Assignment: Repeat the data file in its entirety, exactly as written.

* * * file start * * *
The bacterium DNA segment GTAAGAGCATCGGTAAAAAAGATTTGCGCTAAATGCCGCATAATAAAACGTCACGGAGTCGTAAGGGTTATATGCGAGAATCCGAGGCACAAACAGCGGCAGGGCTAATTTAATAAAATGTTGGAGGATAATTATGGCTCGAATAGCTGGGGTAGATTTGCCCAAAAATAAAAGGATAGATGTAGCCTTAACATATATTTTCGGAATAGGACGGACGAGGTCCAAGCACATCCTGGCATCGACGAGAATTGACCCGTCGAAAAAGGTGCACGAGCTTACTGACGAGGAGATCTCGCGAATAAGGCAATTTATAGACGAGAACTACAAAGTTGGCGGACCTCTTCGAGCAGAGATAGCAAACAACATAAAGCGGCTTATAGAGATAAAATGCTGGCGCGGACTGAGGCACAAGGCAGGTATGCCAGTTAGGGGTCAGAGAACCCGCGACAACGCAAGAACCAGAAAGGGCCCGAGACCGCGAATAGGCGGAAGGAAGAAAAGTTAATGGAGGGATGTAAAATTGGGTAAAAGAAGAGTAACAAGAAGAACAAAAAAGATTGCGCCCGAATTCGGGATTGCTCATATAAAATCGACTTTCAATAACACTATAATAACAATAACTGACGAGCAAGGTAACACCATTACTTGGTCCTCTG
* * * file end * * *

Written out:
The bacterium DNA segment GTAAGAGCATCGGTAAAAAAGATTTGCGCTAAATGCCGCATAATAAAACGTCACGGAGTCGTAAGGGTTATATGCGAGAATCCGAGGCACAAACAGCGGCAGGGCTAATTTAATAAAATGTTGGAGGATAATTATGGCTCGAATAGCTGGGGTAGATTTGCCCAAAAATAAAAGGATAGATGTAGCCTTAACATATATTTTCGGAATAGGACGGACGAGGTCCAAGCACATCCTGGCATCGACGAGAATTGACCCGTCGAAAAAGGTGCACGAGCTTACTGACGAGGAGATCTCGCGAATAAGGCAATTTATAGACGAGAACTACAAAGTTGGCGGACCTCTTCGAGCAGAGATAGCAAACAACATAAAGCGGCTTATAGAGATAAAATGCTGGCGCGGACTGAGGCACAAGGCAGGTATGCCAGTTAGGGGTCAGAGAACCCGCGACAACGCAAGAACCAGAAAGGGCCCGAGACCGCGAATAGGCGGAAGGAAGAAAAGTTAATGGAGGGATGTAAAATTGGGTAAAAGAAGAGTAACAAGAAGAACAAAAAAGATTGCGCCCGAATTCGGGATTGCTCATATAAAATCGACTTTCAATAACACTATAATAACAATAACTGACGAGCAAGGTAACACCATTACTTGGTCCTCTG